3)   Narcissism – the empty-self is highly narcissistic. Narcissism is a psychological disorder that causes a person to have an extremely high opinion of oneself, to the point that no amount of criticism can be heard or understood. You simply cannot correct a narcissist – they are so in love with themselves that they don’t possibly think they could be wrong. The ultimate goal in life for a narcissist is personal fulfillment – and if this means relationships have to be manipulated in order to accomplish this, then so be it.

4)   Passivity – this exemplifies American society; passivity is when people vacate instead of take an active role in relaxation and leisure. The English still refer to their time off work as “holidays,” but the Americans are much more accurate in their explanation by calling them “vacations.” A holiday (holy-day) gives the sense of taking a break from vocational work and reflecting on God’s goodness or creation. A vacation, however, means to “vacate,” which explains why most Americans spend vacations having others entertain them instead of creating their own entertainment or choosing to educate themselves with their time off from work. There is nothing wrong with entertainment, but when it becomes our central focus in life or our only known way of relaxation, we have become passive.

5)   Sensate culture – such a culture believes that the senses – the physical world – are all there is to this world. There is no soul, no transcendent truth, nothing to be discovered outside of what the senses can sense. This often leads to a stupid society, a society that is focused on what can be seen rather than theories. Philosophy in such a society begins to die off and is viewed as no better than astrology. Plato and Aristotle are put in the same category as Miss Cleo and other late night psychics. This faux society is more likely to know the parenting skills of Britney Spears or which actor is dating which actress than they are to know the teachings of Dons Scotus or Boethius, much less know who they are.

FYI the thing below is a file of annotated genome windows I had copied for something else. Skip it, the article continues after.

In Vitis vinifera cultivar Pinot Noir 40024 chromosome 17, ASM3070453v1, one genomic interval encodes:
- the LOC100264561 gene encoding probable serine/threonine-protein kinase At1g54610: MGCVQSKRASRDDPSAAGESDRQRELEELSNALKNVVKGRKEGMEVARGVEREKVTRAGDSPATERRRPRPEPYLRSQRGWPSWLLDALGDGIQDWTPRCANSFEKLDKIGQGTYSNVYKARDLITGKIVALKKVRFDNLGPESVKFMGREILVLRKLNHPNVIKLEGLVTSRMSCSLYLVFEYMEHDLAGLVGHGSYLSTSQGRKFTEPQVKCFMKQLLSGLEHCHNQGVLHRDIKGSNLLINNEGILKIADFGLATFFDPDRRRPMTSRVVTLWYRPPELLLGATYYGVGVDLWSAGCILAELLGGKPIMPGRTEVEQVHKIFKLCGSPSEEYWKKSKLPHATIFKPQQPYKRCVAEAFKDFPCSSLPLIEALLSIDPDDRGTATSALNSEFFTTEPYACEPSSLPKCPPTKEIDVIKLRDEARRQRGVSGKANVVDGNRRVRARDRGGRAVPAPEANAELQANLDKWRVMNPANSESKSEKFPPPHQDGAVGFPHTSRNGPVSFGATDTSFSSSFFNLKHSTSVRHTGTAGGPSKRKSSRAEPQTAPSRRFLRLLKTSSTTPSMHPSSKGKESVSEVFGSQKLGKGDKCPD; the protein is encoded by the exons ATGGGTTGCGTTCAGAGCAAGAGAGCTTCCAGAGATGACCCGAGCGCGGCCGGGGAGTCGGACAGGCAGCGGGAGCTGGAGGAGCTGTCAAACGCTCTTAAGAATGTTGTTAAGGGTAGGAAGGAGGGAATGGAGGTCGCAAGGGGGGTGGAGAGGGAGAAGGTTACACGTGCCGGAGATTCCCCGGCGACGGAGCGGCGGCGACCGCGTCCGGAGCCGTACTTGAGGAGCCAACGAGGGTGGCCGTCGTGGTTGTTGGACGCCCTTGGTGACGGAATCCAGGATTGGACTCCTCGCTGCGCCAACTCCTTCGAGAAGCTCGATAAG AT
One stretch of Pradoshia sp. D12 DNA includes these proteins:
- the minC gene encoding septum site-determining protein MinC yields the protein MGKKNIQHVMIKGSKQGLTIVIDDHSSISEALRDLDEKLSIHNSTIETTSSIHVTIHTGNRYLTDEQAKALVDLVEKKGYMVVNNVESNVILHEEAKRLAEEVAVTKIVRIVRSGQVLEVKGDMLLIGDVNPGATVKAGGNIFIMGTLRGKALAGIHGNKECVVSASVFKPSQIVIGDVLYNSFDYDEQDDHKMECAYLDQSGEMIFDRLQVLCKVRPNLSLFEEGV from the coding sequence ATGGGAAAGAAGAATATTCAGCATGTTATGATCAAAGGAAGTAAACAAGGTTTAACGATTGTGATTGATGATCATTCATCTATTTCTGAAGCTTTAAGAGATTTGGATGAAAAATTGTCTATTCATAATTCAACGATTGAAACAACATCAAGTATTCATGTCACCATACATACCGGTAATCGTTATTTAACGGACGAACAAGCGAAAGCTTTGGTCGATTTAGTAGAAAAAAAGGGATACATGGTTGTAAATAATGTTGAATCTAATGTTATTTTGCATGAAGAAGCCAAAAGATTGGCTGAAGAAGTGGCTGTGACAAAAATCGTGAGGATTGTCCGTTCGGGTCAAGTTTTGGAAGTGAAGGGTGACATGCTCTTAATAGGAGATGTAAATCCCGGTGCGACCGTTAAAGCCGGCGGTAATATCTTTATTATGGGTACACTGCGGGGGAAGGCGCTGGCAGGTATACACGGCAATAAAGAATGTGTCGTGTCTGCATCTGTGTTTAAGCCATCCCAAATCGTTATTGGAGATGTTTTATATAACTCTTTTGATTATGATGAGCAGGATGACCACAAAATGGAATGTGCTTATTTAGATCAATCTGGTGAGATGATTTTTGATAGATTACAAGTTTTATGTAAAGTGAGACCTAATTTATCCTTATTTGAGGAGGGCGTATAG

6)   No interior life – a society that lacks an interior life is one that must keep itself focused on other people’s lives; reality television, celebrity news, celebrity magazines, fashion magazines, and so on. I’m guilty of falling into this trap myself at times, but I at least recognize it is a trap and try to get myself out of it. I, and people like me, are considered odd for American society. The reason is that it is normal to have an obsession with celebrities, with external appearances, and other external factors. We no longer judge someone on his character or by his interior – we judge people on what they wear, how socially knowledgeable they are, and what they look like.